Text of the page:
If I have emphasised Beckett’s radically spare aesthetic in this note, it is to counter the usual reception of Jakubisko as ‘the Slovak Fellini’.2 Within the latter framework, Jakubisko’s films are merely self-indulgent carnivals peopled by grotesques, sound tracked to noisy folk music, ripe with bawdy humour, and constructed as a series of cluttered set-pieces. This Jakubisko has been celebrated not just by Fellini himself (whose wife and frequent star Giulietta Masina headlined Jakubisko’s Brothers Grimm adaptation Perinbaba [1985]), but also Emir Kusturica, who thanked the Slovak director when he won the Palme d’Or at Cannes for his contentious masterpiece Underground (Podzemlje, 1995). This film, like many by Jakubisko, also centres on two clownish male protagonists, a sexualised woman, a precarious house of refuge, a milieu of wartime devastation, and an allegorical narrative thrust – with the added fuel of dodgy politics. How do we rescue Jakubisko from such unhelpful friends?

What if the overbearing audio-visual spectacle of the typical Jakubisko film is not an end in itself, but a signification of the sound and fury created by his characters to cover the repressive nothing that is repeatedly pushed on them by forces beyond their control? Not by nebulous metaphysical forces, but flesh-and-blood forces with guns and tanks and uniforms, such as those issued to the Warsaw Pact forces who crushed the Prague Spring in an invasion that happened to be caught on camera by Jakubisko as he filmed The Deserters and the Nomads. Taken this way, Jakubisko’s closest ‘old master’ would not be Fellini, but someone like Andrzej Wajda – another man of the theatre – whose ‘baroque’ Ashes and Diamonds (Popiol i diament, 1958) was set in the same post-war interregnum between Nazi and Communist occupations, and also features two men, a woman and crumbling mansions.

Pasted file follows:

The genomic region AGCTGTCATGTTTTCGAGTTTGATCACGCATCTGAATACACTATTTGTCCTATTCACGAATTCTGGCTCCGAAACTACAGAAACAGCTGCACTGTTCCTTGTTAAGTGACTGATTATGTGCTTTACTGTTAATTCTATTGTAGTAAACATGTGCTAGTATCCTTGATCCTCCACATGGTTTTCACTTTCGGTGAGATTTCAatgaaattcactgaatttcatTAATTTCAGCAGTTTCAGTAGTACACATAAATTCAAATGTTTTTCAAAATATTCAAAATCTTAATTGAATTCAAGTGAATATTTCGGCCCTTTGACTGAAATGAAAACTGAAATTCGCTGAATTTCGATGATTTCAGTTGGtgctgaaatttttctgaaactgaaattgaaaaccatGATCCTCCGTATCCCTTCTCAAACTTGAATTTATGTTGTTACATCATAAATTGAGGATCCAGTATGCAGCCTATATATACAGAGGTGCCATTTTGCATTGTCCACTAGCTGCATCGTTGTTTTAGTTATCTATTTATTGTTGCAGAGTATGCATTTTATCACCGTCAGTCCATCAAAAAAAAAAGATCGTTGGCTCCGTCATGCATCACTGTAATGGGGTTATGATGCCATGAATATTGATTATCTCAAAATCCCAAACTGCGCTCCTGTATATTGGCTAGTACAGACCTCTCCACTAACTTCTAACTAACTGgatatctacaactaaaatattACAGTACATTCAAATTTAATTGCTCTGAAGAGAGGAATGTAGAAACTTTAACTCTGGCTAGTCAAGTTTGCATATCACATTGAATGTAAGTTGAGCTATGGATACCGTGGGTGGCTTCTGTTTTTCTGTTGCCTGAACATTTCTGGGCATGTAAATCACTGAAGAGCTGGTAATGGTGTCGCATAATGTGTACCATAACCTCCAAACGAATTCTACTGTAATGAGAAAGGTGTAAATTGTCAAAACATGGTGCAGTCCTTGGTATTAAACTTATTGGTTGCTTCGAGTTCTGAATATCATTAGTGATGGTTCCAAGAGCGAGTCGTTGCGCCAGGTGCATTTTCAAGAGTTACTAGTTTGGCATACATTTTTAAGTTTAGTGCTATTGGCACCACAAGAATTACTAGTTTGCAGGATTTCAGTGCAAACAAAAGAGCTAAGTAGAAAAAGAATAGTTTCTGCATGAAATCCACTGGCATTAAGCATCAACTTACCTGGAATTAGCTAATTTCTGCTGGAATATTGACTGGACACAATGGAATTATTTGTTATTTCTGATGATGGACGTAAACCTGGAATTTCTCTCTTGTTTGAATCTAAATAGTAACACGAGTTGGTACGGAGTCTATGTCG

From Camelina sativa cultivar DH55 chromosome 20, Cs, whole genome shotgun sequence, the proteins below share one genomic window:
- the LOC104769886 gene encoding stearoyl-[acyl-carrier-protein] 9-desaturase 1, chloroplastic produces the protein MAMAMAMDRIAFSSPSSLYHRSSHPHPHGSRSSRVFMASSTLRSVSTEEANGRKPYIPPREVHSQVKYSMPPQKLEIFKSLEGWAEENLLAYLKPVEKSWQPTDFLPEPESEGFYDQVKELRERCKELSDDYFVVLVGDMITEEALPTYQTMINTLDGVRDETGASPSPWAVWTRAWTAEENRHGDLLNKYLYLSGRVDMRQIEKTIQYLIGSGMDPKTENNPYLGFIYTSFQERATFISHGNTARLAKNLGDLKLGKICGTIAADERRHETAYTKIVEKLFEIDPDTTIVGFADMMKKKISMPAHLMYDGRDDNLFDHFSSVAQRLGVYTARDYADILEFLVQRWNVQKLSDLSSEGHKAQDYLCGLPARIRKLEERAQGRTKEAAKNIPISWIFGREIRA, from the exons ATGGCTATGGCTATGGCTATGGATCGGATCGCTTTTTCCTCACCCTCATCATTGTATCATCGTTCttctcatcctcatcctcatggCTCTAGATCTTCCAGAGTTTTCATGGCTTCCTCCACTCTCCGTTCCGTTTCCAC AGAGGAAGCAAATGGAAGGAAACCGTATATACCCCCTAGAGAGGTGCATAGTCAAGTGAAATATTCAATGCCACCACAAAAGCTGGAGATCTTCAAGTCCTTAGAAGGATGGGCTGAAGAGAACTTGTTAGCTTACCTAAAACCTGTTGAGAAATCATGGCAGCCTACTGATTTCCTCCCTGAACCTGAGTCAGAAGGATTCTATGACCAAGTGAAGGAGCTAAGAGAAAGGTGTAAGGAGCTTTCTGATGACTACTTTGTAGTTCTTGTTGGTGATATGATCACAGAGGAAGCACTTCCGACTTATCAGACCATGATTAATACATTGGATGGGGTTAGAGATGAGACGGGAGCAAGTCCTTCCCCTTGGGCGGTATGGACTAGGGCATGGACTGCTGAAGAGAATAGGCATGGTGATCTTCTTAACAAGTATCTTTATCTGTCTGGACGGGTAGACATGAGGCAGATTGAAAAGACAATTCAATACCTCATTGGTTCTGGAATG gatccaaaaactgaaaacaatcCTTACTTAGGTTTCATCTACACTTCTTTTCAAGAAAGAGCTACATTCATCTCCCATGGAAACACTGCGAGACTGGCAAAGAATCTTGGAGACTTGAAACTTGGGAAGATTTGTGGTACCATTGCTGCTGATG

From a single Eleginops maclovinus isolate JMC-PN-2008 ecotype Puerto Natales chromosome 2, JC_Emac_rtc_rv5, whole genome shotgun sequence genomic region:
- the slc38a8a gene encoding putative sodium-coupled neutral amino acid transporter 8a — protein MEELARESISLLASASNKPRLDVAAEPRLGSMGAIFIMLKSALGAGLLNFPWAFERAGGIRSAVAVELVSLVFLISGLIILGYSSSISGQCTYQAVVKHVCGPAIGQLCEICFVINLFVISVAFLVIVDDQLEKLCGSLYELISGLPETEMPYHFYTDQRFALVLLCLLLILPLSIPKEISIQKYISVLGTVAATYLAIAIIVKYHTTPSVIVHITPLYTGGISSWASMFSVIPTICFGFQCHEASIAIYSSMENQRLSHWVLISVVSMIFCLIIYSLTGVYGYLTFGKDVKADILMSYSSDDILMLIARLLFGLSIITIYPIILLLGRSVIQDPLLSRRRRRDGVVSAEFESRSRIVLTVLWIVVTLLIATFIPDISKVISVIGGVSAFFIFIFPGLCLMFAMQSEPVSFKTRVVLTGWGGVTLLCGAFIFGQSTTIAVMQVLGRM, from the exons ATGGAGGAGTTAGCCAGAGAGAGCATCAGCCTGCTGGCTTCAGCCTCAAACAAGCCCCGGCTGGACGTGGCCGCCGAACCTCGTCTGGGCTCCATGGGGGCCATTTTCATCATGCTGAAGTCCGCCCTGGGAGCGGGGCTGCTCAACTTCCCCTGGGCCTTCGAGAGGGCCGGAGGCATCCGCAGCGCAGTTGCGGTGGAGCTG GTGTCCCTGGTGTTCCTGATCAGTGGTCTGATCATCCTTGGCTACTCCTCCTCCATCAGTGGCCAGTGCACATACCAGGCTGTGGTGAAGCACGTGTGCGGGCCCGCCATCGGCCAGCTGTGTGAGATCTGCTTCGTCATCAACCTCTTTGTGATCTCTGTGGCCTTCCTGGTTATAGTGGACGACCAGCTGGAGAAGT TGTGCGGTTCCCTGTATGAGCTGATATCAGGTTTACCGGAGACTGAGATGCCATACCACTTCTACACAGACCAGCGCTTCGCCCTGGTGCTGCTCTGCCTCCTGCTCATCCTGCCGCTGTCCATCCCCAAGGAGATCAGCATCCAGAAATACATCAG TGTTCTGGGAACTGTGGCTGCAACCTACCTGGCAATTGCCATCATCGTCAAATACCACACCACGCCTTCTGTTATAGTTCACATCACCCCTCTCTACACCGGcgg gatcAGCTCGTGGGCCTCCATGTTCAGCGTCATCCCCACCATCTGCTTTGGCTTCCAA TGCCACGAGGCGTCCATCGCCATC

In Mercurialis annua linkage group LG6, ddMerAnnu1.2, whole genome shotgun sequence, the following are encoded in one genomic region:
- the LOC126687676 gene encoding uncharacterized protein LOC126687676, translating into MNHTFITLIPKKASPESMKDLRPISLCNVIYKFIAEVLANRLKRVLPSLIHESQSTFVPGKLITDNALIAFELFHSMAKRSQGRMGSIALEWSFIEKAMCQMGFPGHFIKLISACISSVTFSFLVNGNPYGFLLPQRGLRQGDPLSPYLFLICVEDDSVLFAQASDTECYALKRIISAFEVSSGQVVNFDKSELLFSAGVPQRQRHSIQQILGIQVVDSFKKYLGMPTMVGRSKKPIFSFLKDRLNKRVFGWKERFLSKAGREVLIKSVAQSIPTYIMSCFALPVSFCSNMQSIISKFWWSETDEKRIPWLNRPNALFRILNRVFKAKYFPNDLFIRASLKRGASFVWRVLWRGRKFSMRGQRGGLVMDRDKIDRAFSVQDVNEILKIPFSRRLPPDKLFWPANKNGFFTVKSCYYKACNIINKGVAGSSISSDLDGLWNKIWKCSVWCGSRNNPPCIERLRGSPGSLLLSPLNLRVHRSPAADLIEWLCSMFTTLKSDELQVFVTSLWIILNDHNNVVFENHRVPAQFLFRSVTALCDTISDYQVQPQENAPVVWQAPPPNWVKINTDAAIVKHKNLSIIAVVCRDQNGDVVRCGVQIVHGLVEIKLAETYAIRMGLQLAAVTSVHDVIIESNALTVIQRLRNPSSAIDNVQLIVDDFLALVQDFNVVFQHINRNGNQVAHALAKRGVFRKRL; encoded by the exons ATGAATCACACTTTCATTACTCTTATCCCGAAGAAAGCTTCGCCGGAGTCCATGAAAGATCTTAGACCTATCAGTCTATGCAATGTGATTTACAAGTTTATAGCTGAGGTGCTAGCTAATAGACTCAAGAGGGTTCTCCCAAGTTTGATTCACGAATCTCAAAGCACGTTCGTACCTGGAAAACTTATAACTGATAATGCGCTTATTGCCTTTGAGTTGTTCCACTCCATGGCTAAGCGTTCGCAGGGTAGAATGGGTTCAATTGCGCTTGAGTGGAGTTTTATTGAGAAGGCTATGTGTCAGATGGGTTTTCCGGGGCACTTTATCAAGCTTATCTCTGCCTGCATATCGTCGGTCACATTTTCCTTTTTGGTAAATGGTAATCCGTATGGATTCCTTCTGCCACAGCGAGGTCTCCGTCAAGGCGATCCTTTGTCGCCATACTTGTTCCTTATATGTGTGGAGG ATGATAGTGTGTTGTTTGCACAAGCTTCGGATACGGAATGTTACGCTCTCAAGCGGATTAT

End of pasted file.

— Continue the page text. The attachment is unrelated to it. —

Even on its last legs, Eastern Bloc Communism – like capitalism – had learned to absorb and co-opt opposition. Sitting on a Branch was a huge critical and commercial success in Slovakia, cementing Jakubisko’s unofficial status laureate of the nation after the unprecedent success of his mammoth history drama The Millennial Bee (Tisícročná včela, 1983), voted by critics the best Slovak film of the 1980s. Sitting on a Branch even went on to win an award at the 1990 Moscow International Film Festival in what was still the Soviet Union. Nevertheless, by the end of the year of its release, the Eastern Bloc would be no more, although too late for the Pepes, Prengels and Esters it had crushed in the interim.